Several of their programs are youth focused where children can come and learn about organic farming, tend their own small gardens, and work as a team to produce some rockin’ vegetarian treats.  Another program that the farm has is it donates parts of its own land to immigrant families who are looking to make a living but have not found many opportunities yet.  Many of the families bring their own cultural agriculture methods to the farm which helps to enrich the sharing of knowledge between community farmers in the area.  Zenger also partners with Lents International Farmer’s Market located at SE 92nd and Foster in the Lents neighborhood to help sell the crops that are produced in these families plots and all of the money goes directly back to them.
The Break Away Crew at Zenger Farm!
The Chickens

Caught one!
So, Lents is where I was off to that early morning in Portland to help in the setup and do a little shopping myself! Upon arriving I met several wonderful people who have been participating on the board of directors for the market for several years now as well as other volunteers.  Setup went pretty smoothly setting up several tents for vendors, stringing up signs and flags, and setting up the community table in the center of the market.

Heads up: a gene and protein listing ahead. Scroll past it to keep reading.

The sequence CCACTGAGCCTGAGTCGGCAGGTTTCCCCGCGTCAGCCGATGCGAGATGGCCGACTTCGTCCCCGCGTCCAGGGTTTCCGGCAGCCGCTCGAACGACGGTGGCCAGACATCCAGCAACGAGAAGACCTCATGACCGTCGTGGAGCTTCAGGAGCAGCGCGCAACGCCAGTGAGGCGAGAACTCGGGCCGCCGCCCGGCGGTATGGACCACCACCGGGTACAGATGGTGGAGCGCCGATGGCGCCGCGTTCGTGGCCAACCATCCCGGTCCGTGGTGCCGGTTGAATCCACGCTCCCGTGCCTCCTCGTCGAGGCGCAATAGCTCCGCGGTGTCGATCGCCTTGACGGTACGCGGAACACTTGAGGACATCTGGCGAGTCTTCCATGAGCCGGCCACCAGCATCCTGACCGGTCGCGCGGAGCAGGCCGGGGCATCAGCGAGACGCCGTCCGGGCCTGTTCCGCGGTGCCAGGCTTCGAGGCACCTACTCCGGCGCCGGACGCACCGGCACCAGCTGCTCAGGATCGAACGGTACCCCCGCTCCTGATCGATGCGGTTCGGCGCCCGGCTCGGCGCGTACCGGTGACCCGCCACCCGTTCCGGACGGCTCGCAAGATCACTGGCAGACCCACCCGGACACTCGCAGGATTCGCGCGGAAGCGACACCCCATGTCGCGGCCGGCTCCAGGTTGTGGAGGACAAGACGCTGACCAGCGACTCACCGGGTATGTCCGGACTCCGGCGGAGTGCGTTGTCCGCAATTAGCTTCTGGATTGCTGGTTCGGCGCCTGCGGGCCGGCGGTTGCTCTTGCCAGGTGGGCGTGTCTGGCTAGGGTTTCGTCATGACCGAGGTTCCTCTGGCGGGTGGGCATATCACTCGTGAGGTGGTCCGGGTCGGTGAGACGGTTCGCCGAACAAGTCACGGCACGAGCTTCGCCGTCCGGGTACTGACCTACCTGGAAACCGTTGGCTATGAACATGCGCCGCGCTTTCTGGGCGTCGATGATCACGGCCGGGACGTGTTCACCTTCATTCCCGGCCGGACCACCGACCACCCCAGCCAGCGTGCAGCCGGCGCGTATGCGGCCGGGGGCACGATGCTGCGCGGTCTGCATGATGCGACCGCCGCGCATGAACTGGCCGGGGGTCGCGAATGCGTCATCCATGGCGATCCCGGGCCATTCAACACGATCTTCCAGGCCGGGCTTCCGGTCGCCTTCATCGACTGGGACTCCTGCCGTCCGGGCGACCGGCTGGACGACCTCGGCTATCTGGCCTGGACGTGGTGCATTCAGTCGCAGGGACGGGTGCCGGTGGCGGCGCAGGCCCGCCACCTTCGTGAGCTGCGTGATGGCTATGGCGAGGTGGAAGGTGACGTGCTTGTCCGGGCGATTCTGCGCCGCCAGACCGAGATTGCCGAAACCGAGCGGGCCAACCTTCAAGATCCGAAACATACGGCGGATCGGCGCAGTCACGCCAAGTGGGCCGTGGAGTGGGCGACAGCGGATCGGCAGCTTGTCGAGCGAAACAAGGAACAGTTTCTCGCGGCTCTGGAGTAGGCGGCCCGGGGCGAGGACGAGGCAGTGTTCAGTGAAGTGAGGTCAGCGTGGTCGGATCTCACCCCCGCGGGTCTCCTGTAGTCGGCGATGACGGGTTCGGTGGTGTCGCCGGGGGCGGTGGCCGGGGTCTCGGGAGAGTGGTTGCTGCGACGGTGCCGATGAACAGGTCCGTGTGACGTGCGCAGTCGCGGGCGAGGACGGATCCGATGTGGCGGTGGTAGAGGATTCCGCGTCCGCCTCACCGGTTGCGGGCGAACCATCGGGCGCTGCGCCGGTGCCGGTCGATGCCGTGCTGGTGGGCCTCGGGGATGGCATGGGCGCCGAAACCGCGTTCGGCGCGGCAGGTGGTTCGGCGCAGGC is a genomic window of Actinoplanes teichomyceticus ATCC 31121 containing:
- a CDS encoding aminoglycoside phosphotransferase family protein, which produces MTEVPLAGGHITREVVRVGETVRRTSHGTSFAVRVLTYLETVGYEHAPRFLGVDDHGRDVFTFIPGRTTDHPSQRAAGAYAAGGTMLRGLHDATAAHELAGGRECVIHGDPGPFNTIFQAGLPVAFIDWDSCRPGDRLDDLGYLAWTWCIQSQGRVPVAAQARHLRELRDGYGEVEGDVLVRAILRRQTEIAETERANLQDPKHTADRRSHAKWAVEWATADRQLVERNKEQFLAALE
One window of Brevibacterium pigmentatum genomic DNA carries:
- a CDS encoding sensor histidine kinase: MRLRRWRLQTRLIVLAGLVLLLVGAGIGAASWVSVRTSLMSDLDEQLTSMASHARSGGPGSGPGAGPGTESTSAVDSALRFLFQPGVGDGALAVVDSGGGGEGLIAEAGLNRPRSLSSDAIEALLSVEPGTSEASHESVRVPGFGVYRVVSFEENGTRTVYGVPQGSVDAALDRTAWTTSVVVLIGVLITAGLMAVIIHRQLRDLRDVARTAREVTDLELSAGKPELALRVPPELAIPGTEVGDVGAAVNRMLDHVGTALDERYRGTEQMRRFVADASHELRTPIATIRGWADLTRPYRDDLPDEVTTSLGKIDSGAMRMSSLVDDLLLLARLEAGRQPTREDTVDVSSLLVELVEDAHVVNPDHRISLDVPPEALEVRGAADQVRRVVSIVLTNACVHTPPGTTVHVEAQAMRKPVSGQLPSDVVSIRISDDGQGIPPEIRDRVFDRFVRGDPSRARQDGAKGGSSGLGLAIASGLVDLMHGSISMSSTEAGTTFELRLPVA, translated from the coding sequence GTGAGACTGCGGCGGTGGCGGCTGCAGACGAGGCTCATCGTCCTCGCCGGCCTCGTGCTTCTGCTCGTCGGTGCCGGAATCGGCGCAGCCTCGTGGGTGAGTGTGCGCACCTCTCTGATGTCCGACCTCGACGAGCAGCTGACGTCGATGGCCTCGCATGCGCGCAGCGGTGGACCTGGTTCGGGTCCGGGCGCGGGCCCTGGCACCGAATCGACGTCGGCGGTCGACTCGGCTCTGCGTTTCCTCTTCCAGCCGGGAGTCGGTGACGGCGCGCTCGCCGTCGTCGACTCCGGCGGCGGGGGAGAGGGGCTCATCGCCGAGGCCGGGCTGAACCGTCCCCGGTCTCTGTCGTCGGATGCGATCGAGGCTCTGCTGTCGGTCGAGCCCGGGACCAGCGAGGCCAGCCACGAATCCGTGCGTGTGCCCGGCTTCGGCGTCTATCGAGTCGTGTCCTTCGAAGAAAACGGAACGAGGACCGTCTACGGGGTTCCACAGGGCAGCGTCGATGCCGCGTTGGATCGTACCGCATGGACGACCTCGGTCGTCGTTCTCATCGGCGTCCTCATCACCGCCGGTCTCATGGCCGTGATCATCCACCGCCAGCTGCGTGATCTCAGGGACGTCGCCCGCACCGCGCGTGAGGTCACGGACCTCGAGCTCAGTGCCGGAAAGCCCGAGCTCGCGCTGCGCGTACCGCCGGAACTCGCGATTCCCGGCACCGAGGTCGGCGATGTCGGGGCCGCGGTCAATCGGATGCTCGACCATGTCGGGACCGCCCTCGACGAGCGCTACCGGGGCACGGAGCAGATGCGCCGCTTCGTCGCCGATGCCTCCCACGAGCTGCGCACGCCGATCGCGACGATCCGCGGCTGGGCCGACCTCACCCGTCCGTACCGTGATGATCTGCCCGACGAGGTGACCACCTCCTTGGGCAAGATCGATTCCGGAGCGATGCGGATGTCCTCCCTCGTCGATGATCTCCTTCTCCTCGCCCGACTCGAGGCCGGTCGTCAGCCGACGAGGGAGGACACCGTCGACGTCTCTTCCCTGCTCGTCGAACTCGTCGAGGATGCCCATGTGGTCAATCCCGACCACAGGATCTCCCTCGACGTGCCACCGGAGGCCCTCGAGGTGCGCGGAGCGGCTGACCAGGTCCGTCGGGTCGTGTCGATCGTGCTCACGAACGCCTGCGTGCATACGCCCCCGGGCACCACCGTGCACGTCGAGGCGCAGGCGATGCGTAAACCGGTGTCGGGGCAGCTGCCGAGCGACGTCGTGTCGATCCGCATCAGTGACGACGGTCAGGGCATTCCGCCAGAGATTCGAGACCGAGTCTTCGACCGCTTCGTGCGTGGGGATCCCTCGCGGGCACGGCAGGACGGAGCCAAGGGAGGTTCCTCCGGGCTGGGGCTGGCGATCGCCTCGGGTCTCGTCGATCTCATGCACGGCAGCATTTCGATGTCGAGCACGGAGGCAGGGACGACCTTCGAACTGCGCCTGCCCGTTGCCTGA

Lents International Farmer’s Market was quite unique to any organic farmer’s market I had been to before.  It is very community based and has several programs throughout the day in addition to the selling of produce by the vendors.  When you arrive in the market, you are greeted by a volunteer who is running the educational program for the day.  I was lucky enough to be able to take part in the dot survey that day and was the only one from outside Portland at the market! Off in the corner is a mini grass stage where musical performances by community artists and cooking demonstrations are held.  There is a professional gardeners table, which provides individuals the opportunity to perfect their gardening skills and troubleshoot with the panel of professional gardeners. 

In the center of the market is the community table which is definitely unique to Lents.  Any and all local community gardeners can sell their produce here at the table and make a little profit from the food they have worked hard growing.  This adds to the community feeling of the market and helps increase sustainability efforts within the community as well!